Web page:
Guitarists indulge in seemingly endless amounts of gear in the quest for their individual tone. It was a rare occurrence to see five commanding, unique stylists - Montreal's Tim Brady, Antoine Berthiaume, Bernard Falaise, and Gary Schwartz with New York's Kevin Gallagher - seek a common sound in a chamber group. They achieved this blend surprisingly well. The group pieces were prefaced by solo excursions by Gallagher and Brady, demonstrating the role of touch, nuance and sonics in electric guitar music. Gallagher opened with the evening's earliest piece, Scott Johnson's Epiphany Machine, a minimalist piece enhanced with pitch-shifted delays and volume swells. He then performed two movements from Urban Mosaic, written to exploit various guitar techniques - the first featured the E-Bow, and the second featured fingerstyle guitar. The eBow movement elicited controlled caterwauls to brilliant effect.
Brady followed with Misfit, composed by sound designer Monique Jean. It was unclear how much of it was processed guitar, and how much of it were samples being triggered either by Brady or Jean. As there were no program notes for any of the pieces, I wasn't sure how the guitar and electronics were interacting. It was intriguing from a "how'd they do that" perspective, but it left me a little unmoved. Brady's 57 Ways to Play Guitar was in a similar vein, although the various samples and "tape" loops were clear in how they interfaced with Brady's live guitar.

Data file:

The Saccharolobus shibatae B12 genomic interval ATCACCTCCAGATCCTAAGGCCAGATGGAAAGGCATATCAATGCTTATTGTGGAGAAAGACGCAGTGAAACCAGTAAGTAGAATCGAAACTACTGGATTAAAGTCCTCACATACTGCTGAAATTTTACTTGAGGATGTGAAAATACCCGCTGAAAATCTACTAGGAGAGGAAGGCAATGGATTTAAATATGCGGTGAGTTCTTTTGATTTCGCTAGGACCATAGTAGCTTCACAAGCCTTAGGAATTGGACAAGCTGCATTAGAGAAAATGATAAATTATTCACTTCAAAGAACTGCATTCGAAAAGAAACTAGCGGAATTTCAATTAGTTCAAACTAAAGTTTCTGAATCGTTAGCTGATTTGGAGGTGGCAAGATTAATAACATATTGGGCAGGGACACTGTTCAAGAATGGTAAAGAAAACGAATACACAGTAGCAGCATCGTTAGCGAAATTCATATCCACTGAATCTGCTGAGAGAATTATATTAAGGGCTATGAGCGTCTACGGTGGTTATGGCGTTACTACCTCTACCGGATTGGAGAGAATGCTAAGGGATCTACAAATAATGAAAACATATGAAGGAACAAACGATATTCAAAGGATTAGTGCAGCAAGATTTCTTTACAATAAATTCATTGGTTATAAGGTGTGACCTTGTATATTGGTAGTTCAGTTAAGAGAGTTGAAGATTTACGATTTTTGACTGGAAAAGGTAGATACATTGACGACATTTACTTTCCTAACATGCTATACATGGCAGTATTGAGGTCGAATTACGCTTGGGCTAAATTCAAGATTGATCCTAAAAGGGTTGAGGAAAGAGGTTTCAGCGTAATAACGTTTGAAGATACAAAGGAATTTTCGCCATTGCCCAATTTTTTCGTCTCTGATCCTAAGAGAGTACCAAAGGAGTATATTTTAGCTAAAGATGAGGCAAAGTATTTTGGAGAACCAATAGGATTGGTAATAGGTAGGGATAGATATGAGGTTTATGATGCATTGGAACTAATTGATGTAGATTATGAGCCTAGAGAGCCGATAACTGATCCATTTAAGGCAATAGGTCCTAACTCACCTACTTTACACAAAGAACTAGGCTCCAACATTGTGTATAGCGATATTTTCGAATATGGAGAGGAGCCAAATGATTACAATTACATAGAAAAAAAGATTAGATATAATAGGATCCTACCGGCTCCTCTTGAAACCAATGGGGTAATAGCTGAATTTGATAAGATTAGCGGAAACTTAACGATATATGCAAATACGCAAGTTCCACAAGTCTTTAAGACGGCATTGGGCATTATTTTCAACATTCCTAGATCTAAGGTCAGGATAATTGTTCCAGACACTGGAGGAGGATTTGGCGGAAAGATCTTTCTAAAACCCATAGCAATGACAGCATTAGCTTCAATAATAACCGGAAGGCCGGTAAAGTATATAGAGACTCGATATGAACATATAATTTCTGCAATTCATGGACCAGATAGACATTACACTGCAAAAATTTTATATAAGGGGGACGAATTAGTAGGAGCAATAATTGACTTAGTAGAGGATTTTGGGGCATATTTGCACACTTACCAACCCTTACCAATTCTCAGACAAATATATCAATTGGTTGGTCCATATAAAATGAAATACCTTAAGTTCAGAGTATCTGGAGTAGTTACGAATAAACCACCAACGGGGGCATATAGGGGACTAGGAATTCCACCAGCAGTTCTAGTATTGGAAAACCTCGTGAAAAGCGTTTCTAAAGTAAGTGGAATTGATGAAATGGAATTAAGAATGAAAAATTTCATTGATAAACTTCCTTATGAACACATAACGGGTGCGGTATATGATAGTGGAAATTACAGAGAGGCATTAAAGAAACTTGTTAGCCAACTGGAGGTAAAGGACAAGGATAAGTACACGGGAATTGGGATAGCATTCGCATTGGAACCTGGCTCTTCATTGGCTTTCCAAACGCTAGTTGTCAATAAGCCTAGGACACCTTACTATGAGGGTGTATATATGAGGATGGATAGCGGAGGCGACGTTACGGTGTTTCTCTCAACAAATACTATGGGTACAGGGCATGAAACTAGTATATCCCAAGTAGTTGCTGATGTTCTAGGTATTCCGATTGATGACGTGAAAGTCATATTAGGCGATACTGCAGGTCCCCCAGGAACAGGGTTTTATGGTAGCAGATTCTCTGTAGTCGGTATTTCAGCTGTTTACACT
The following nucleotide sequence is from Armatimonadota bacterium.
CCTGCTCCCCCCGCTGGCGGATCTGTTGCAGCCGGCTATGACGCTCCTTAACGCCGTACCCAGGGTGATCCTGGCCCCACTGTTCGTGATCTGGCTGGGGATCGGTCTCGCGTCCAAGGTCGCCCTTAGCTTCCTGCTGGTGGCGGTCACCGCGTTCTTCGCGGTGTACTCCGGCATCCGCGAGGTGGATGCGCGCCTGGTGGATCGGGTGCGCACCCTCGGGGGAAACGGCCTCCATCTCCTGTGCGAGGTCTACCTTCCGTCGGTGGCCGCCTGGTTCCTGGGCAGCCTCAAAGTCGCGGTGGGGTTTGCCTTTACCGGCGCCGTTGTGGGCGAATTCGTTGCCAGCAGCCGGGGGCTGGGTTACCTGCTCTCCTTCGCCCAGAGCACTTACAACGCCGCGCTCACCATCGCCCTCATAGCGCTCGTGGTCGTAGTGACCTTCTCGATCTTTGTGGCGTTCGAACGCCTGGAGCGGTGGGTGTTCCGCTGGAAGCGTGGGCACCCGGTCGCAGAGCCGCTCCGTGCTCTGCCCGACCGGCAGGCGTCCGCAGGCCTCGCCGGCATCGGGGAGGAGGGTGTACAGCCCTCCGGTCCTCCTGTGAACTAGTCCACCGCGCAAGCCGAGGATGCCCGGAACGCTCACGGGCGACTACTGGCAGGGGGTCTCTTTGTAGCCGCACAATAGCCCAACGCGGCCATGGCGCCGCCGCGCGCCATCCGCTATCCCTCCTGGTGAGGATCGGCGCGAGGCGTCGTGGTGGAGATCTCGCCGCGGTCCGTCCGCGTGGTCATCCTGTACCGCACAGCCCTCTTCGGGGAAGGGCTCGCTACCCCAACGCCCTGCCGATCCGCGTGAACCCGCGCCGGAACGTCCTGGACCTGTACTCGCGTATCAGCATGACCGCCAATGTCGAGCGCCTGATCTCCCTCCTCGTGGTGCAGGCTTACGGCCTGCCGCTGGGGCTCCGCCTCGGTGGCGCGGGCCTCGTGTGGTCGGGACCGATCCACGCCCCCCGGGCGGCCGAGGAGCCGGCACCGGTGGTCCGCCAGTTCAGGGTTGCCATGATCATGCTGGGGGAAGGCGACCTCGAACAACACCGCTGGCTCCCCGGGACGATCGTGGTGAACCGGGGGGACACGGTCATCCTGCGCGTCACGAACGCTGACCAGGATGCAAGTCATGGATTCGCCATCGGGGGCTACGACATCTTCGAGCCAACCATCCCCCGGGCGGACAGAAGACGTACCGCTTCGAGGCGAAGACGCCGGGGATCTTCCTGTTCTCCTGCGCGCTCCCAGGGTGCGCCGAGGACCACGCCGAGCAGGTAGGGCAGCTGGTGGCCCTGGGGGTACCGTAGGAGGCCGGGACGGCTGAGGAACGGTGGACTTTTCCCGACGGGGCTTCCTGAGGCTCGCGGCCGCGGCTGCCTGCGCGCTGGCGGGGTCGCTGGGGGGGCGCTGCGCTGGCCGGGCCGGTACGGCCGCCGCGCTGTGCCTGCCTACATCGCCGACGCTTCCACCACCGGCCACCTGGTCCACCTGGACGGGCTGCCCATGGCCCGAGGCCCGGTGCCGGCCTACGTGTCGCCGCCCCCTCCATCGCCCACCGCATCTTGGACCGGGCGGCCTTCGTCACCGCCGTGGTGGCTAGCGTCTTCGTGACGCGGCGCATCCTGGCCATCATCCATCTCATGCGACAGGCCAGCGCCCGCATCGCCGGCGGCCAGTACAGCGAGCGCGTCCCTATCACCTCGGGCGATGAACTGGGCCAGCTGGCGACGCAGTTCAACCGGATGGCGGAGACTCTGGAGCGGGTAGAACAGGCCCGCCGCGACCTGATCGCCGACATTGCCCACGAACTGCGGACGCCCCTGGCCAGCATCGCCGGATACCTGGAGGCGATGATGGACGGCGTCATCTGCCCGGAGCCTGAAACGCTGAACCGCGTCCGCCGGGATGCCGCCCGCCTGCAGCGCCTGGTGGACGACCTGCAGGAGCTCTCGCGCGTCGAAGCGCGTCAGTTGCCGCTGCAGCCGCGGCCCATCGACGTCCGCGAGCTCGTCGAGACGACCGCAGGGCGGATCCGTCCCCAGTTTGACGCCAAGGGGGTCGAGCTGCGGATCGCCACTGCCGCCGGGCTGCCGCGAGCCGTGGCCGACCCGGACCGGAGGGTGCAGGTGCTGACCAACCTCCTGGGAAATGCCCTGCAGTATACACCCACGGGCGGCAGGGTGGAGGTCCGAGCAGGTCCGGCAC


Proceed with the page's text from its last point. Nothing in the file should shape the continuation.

The second half of the concert were all premieres. Brady opened with O is for Ostinato, another delay-and-distortion-laden exploration of the guitar. Antoine Berthiaume's piece was episodic, ranging from very clean interlocking parts to a haunting 4-eBow chorale, and Brady thrashing his guitar, exclaiming "You call this a guitar solo?" Elements of Berthiaume's trio playing and the avant-western of his group Rodéoscopique were brought to bear here. Professor Gann's piece, Composure, was easily my favourite of the evening. Eminently beautiful with Brady delivering a great reading of its melody and some subdued rhythmic complexities. The concert closed with Falaise's Parcours, a series of directed improvisations that allowed for the full range of guitar
textures - from reggae skanks to prepared guitar, eBows to overdriven, delay-soaked post-rock goodness. A truly engaging concert in an intimate venue.
The Bradyworks Voyages: Montreal-New York Series continues through April 6. Tickets provided by the performers.